Rhubarb

I WANTED to draw something in the garden but nothing too fussy so at this time of year an obvious subject is the newly unfurled leaves of Rhubarb. Some are still looking crinkly from recently unpacking themselves from the folded-up form that emerged from the bud.

The glossy elephant’s ears leaves bring a touch of the luxuriantly exotic to the vegetable garden, flouncing around by the hedge with the kind of grand, swaggering gestures that you’d find in Baroque theatre or Elizabethan costume.

The pattern of veins with sections of puckered leaf surface between reminded me of the river valleys and hills of Europe that I’d been sketching from the plane a couple of weeks ago.

I was intending to stick purely to line and I didn’t want to add watercolour but by the time I’d finished a few leaves my drawing was looking like a map so I added cross hatching in the gaps between the leaf margins and indicated some of the shadows from the afternoon sun to give some clues to the way the leaves are arranged relative to each other in space.

Being right-handed I started in the top left corner and worked my way across. Theoretically I could have continued in this fashion, piecing my subject together from interlocking shapes like a jigsaw but my attention soon wavered and by the time I got to the large leaf in the centre of the top row I went drastically wrong in scale. I’ve left my mistake in the drawing so that you can see that at my first attempt I drew the main leaf vein about two thirds of the size it should be and 2 centimetres to the left of where it should have been on the page.

I realised that however relaxing this drawing was supposed to be I needed a strategy to tackle such a convoluted subject so I started by indicating the main veins before getting involved in the subsidiary details.

It sounds like a controlled process but the outlines and veins make what might appear to be a still life feel as if it’s animated. I felt as I imagine a novice skier must feel if they attempt to go straight from the nursery slopes onto the red routes. A feeling of controlled chaos.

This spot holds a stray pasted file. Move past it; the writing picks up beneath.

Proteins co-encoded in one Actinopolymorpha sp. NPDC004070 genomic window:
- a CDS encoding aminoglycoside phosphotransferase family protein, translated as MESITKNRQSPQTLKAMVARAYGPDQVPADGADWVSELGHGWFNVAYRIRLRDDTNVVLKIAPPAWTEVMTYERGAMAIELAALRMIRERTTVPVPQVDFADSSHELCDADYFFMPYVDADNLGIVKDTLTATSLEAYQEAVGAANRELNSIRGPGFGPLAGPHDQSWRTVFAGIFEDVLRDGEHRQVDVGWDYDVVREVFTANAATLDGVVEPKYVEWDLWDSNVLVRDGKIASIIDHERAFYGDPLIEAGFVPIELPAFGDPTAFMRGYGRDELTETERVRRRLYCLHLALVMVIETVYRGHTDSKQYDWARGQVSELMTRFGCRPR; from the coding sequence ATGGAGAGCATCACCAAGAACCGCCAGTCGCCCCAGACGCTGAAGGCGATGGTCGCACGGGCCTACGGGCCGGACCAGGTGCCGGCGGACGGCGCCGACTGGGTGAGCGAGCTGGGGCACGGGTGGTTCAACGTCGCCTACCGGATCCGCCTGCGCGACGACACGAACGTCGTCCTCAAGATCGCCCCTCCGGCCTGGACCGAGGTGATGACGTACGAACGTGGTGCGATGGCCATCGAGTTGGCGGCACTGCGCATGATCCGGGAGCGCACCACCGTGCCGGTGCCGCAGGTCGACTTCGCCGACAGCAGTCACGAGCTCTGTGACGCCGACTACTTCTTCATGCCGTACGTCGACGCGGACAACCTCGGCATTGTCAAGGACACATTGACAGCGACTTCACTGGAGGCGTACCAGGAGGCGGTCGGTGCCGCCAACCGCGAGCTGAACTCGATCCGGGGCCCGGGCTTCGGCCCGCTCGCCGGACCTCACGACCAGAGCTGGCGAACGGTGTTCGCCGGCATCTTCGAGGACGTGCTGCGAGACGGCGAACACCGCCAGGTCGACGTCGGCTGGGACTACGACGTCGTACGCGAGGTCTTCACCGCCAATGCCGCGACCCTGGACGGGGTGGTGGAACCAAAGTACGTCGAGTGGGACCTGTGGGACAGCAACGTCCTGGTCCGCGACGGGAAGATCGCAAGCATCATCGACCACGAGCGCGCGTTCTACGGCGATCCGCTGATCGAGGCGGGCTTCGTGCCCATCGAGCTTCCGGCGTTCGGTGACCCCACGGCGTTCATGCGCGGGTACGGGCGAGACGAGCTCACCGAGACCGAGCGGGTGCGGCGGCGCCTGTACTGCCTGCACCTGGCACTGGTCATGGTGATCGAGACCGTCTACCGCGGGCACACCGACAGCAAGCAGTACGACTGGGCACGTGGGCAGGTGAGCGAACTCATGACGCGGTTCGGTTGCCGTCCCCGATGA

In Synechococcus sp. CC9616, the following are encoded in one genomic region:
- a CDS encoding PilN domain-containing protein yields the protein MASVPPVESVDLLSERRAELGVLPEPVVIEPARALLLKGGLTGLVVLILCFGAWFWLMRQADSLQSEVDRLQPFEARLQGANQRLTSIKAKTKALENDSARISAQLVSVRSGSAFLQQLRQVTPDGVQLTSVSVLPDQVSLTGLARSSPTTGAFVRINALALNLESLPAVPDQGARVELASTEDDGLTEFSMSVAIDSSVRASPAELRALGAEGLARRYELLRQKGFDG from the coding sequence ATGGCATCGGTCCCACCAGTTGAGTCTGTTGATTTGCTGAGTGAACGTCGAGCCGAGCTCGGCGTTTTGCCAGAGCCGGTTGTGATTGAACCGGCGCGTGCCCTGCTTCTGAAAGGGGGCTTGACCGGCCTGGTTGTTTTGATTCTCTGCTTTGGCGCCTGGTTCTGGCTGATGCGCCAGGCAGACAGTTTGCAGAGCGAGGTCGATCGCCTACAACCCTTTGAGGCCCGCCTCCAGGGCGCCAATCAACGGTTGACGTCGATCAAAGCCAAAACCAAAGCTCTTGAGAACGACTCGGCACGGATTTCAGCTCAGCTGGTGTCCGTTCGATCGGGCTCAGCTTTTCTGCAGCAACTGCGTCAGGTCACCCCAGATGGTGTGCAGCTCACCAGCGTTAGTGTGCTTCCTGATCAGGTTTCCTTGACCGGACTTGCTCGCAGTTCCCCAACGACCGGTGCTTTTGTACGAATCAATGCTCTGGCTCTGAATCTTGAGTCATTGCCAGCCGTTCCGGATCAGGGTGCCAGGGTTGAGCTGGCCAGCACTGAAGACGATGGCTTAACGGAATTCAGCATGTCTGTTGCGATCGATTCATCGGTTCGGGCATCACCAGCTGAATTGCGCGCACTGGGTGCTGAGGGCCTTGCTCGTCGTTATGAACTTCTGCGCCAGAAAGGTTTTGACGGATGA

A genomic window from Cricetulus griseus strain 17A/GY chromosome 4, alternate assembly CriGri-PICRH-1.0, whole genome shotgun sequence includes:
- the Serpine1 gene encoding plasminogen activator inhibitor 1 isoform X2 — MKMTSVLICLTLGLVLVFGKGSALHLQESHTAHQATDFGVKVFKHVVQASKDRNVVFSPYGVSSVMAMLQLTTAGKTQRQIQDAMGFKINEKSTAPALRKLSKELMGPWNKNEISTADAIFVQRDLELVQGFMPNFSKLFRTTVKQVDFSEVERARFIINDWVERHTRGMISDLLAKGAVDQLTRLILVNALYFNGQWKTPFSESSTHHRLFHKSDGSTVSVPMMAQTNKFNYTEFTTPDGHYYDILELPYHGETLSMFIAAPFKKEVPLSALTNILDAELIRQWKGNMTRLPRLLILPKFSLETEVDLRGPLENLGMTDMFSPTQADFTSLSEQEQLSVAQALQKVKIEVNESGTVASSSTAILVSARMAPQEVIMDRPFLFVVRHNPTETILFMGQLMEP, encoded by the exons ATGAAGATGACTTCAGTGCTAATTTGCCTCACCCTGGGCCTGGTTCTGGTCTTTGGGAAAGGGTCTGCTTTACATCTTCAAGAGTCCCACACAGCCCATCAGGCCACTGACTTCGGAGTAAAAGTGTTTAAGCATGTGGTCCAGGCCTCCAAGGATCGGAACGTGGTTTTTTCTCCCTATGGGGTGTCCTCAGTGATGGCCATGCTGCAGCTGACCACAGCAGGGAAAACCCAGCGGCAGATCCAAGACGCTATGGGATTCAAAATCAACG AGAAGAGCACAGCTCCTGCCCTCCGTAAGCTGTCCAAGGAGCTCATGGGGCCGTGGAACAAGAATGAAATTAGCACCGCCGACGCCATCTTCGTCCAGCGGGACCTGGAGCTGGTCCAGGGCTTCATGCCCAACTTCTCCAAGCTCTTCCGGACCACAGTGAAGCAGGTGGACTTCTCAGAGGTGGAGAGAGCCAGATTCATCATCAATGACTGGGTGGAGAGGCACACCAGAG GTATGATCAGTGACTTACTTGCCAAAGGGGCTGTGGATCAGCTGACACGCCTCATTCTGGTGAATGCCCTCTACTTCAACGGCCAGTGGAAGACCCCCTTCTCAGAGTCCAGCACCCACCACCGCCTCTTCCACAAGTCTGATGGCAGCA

The lighting was consistent and there was little breeze and little to distract me other than a sparrow chirping in the hedge above the rhubarb.

Imitate the Action of a Tiger

Thinking about the need for a degree of determination even when you’re doing something that is supposedly relaxing, after I drew this I was listening to a short talk on Radio 3 by choral music conductor Gareth Malone who said that when he had a big performance to conduct on the way to the concert hall he would read the ‘Once more unto the breach dear friends!’ speech from Shakespeare’s Henry V on his mobile phone. Not that singing is like fighting but he feels that he needs to instill in his choir some spirit and determination.

Once more unto the breach, dear friends, once more;
Or close the wall up with our English dead.
In peace there’s nothing so becomes a man
As modest stillness and humility:
But when the blast of war blows in our ears,
Then imitate the action of the tiger;
Stiffen the sinews, summon up the blood,
Disguise fair nature with hard-favour’d rage;
Then lend the eye a terrible aspect;
Let pry through the portage of the head
Like the brass cannon . . .
For there is none of you so mean and base,
That hath not noble lustre in your eyes.
I see you stand like greyhounds in the slips,
Straining upon the start. The game’s afoot:
Follow your spirit, and upon this charge
Cry ‘God for Harry, England, and Saint George!’

I know what he means because you need something of that sense of attack when tackling a drawing. You’ve somehow got to keep that ‘stillness and humility’ but also harness the controlled energy suggested in the line about ‘greyhounds in the slips, straining upon the start’. Relaxed concentration is what I usually call it, but that’s what the ‘action of the tiger’ appears to be when you see one hunting in a wildlife documentary; fluid movement and observant determination.

Drawing Pen

I used a Pilot Drawing Pen with an 08 nib for the rhubarb drawing which contains waterproof, light resistant brown DR pigment ink. When drawing botanical details I’d normally go for the finer 01 size nib but I wanted a more expressive and relaxed line here.

For me this 08 nib might be the nearest that I’ll get to the feel of a fountain pen when using a fibre tip. I tend to wear down the fibre tips before the ink in the pen runs out, perhaps because I’m using too much pressure or because I’m drawing on slightly toothed acid free cartridge paper. I soon find that I have to hold the pen vertically to get a consistent line out of it. I’m hoping that the larger tip size will enable me to draw at an angle for longer. Perhaps a proportionally larger tip in relation to the size of the ink reservoir helps give a smoother flow.

Links Gareth Malone, Pilot Drawing Pen

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